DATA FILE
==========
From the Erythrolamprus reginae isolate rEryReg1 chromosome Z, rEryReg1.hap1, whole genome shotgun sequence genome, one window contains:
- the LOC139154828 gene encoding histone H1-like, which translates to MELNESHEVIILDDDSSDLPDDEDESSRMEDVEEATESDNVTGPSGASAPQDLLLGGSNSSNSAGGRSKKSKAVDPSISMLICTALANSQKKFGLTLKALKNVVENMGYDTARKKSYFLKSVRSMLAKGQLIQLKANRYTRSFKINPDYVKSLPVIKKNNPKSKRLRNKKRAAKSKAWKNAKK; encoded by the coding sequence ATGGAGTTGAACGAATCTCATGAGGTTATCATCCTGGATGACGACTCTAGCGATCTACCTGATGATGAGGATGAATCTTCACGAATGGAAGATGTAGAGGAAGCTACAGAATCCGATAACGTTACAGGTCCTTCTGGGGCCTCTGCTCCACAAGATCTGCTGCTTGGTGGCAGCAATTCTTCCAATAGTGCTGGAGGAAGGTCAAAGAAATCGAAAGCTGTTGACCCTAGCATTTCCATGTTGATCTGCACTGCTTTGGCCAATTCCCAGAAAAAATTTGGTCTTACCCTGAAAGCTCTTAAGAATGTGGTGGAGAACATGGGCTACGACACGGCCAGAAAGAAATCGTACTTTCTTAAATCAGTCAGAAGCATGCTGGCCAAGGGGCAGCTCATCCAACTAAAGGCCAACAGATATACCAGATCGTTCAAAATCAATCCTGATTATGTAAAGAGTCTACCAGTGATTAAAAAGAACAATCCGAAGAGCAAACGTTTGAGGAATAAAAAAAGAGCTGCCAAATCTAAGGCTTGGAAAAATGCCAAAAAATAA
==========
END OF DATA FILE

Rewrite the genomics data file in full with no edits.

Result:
From the Erythrolamprus reginae isolate rEryReg1 chromosome Z, rEryReg1.hap1, whole genome shotgun sequence genome, one window contains:
- the LOC139154828 gene encoding histone H1-like, which translates to MELNESHEVIILDDDSSDLPDDEDESSRMEDVEEATESDNVTGPSGASAPQDLLLGGSNSSNSAGGRSKKSKAVDPSISMLICTALANSQKKFGLTLKALKNVVENMGYDTARKKSYFLKSVRSMLAKGQLIQLKANRYTRSFKINPDYVKSLPVIKKNNPKSKRLRNKKRAAKSKAWKNAKK; encoded by the coding sequence ATGGAGTTGAACGAATCTCATGAGGTTATCATCCTGGATGACGACTCTAGCGATCTACCTGATGATGAGGATGAATCTTCACGAATGGAAGATGTAGAGGAAGCTACAGAATCCGATAACGTTACAGGTCCTTCTGGGGCCTCTGCTCCACAAGATCTGCTGCTTGGTGGCAGCAATTCTTCCAATAGTGCTGGAGGAAGGTCAAAGAAATCGAAAGCTGTTGACCCTAGCATTTCCATGTTGATCTGCACTGCTTTGGCCAATTCCCAGAAAAAATTTGGTCTTACCCTGAAAGCTCTTAAGAATGTGGTGGAGAACATGGGCTACGACACGGCCAGAAAGAAATCGTACTTTCTTAAATCAGTCAGAAGCATGCTGGCCAAGGGGCAGCTCATCCAACTAAAGGCCAACAGATATACCAGATCGTTCAAAATCAATCCTGATTATGTAAAGAGTCTACCAGTGATTAAAAAGAACAATCCGAAGAGCAAACGTTTGAGGAATAAAAAAAGAGCTGCCAAATCTAAGGCTTGGAAAAATGCCAAAAAATAA